Here's what I can't figure out how to do... when the url string is fetched using file_get_contents, I want to break out the results further so that only results such as this:
    Code:
    EUROSOC_s_left1 = Internazionale v Fiorentina (2:45 PM ET)
    EUROSOC_s_right1_1 = Italian Serie A
    EUROSOC_s_url1 = http://soccernet.espn.go.com/preview?id=377264
    (as well as any others with a "_right" value of "Italian Serie A") are returned. I've used regex before on these type of url strings, but only to return things as a whole. Would the process for using the regex to do what I am looking to do be the same?

    Any help you all could give would be much appreciated!
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    Why would you not use parse_url?
    There are 10 kinds of people in the world. Those that understand binary and those that don't.
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    Originally Posted by gw1500se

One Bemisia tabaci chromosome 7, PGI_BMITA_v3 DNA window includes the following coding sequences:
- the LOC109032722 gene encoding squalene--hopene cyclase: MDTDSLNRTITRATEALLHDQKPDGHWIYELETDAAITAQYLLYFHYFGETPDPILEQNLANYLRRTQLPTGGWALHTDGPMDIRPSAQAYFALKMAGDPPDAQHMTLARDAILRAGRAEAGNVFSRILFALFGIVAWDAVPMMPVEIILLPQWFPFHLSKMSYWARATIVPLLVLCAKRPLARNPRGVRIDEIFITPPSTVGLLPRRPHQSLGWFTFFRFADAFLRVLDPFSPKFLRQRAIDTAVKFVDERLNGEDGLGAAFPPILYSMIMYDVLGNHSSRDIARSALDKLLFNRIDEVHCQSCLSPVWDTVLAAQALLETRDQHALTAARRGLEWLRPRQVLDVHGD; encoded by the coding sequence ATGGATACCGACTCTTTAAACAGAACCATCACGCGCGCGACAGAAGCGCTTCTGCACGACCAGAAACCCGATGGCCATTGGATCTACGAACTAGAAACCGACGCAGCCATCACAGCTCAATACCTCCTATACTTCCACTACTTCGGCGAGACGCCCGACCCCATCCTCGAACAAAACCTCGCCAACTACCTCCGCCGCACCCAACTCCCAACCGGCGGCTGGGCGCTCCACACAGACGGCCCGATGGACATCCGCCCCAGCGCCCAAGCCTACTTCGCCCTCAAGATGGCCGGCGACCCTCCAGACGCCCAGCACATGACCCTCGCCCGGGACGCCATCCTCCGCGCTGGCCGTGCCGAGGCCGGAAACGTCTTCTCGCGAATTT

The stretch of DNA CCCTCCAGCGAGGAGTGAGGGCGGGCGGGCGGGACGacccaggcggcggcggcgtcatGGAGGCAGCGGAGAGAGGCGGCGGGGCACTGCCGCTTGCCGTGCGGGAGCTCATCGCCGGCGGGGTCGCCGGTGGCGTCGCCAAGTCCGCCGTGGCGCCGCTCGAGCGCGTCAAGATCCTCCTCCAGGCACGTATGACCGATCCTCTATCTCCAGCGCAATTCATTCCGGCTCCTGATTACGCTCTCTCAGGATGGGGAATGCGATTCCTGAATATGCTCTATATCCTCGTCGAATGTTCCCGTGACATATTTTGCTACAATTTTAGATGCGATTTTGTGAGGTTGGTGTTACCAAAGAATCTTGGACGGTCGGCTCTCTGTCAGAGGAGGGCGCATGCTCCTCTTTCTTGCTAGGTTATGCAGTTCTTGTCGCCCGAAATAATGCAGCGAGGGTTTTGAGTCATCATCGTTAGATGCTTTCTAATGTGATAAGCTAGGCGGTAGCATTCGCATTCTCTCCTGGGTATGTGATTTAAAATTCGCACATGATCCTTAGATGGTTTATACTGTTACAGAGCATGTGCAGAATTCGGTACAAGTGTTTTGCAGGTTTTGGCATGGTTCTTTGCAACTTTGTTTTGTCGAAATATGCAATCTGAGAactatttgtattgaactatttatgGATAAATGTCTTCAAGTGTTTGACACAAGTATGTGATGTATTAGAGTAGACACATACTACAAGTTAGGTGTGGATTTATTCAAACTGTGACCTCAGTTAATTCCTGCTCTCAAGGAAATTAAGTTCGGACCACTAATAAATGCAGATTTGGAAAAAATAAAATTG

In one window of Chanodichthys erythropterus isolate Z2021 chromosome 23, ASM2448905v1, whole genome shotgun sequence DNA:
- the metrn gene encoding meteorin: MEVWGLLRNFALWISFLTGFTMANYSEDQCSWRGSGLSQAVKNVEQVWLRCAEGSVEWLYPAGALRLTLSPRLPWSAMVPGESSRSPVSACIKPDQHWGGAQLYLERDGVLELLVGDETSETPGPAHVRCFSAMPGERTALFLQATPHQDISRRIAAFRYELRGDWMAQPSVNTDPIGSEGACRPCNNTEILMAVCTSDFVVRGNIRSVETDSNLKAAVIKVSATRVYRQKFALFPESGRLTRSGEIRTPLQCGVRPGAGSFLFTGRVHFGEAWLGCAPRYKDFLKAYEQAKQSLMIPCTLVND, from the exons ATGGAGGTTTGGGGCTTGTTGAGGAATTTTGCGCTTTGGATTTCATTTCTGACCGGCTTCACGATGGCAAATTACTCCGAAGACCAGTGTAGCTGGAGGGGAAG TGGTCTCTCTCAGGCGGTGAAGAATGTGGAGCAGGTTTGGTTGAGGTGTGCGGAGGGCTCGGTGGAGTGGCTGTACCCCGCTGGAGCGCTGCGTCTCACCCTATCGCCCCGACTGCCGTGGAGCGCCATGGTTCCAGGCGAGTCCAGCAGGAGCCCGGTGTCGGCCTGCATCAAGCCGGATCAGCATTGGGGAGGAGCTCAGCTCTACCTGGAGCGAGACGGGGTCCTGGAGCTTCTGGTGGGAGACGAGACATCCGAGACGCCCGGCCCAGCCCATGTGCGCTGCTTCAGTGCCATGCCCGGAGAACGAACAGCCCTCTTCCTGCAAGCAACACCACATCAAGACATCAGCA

Why would you not use parse_url?
    I'm not sure I follow you... Wouldn't parse_url give me somewhat the same result as using the file_get_contents and preg_match_all combination I described in my original post?
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    Apples and oranges. get_file_contents returns the actual HTML, in which case I would use DOM to parse it. However, your post seems to imply you want to parse the URL itself not the HTML to which it points.
    There are 10 kinds of people in the world. Those that understand binary and those that don't.
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    The URL string is more or less broken. The people who wrote this ran some (all?) parameters through an HTML escaping function (using the old ASCII encoding). This turns characters like "ó" (an "o" with an accent) into HTML entities like &#243.

    When you decode the URL, you bring up those "&" characters from the HTML entities, and they clash with the "&" characters separating the query parameters.